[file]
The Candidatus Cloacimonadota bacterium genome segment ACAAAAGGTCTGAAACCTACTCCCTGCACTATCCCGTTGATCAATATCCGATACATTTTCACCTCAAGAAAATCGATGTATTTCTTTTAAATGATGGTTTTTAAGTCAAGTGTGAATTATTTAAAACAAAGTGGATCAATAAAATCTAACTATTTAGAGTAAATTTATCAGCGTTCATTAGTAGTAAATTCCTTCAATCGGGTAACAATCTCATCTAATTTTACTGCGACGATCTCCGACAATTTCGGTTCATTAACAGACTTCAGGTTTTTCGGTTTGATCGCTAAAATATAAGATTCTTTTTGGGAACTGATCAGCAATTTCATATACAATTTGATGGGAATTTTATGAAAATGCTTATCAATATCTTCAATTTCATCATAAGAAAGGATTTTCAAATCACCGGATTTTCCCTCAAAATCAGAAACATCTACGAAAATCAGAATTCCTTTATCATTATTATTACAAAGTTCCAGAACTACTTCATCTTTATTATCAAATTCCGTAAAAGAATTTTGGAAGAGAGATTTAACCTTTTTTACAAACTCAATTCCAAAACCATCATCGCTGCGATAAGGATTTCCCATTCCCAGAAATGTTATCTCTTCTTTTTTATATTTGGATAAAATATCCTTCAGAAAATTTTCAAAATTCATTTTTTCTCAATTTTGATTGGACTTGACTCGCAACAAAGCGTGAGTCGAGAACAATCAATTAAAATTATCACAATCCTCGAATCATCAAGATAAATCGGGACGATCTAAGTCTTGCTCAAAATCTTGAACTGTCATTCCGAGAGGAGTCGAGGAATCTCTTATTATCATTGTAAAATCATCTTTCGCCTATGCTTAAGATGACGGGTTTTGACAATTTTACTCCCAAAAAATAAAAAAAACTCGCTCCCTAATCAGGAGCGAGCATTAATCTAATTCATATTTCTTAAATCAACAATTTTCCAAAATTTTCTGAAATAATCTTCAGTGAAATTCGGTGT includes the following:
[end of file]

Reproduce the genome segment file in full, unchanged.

The Candidatus Cloacimonadota bacterium genome segment ACAAAAGGTCTGAAACCTACTCCCTGCACTATCCCGTTGATCAATATCCGATACATTTTCACCTCAAGAAAATCGATGTATTTCTTTTAAATGATGGTTTTTAAGTCAAGTGTGAATTATTTAAAACAAAGTGGATCAATAAAATCTAACTATTTAGAGTAAATTTATCAGCGTTCATTAGTAGTAAATTCCTTCAATCGGGTAACAATCTCATCTAATTTTACTGCGACGATCTCCGACAATTTCGGTTCATTAACAGACTTCAGGTTTTTCGGTTTGATCGCTAAAATATAAGATTCTTTTTGGGAACTGATCAGCAATTTCATATACAATTTGATGGGAATTTTATGAAAATGCTTATCAATATCTTCAATTTCATCATAAGAAAGGATTTTCAAATCACCGGATTTTCCCTCAAAATCAGAAACATCTACGAAAATCAGAATTCCTTTATCATTATTATTACAAAGTTCCAGAACTACTTCATCTTTATTATCAAATTCCGTAAAAGAATTTTGGAAGAGAGATTTAACCTTTTTTACAAACTCAATTCCAAAACCATCATCGCTGCGATAAGGATTTCCCATTCCCAGAAATGTTATCTCTTCTTTTTTATATTTGGATAAAATATCCTTCAGAAAATTTTCAAAATTCATTTTTTCTCAATTTTGATTGGACTTGACTCGCAACAAAGCGTGAGTCGAGAACAATCAATTAAAATTATCACAATCCTCGAATCATCAAGATAAATCGGGACGATCTAAGTCTTGCTCAAAATCTTGAACTGTCATTCCGAGAGGAGTCGAGGAATCTCTTATTATCATTGTAAAATCATCTTTCGCCTATGCTTAAGATGACGGGTTTTGACAATTTTACTCCCAAAAAATAAAAAAAACTCGCTCCCTAATCAGGAGCGAGCATTAATCTAATTCATATTTCTTAAATCAACAATTTTCCAAAATTTTCTGAAATAATCTTCAGTGAAATTCGGTGT includes the following: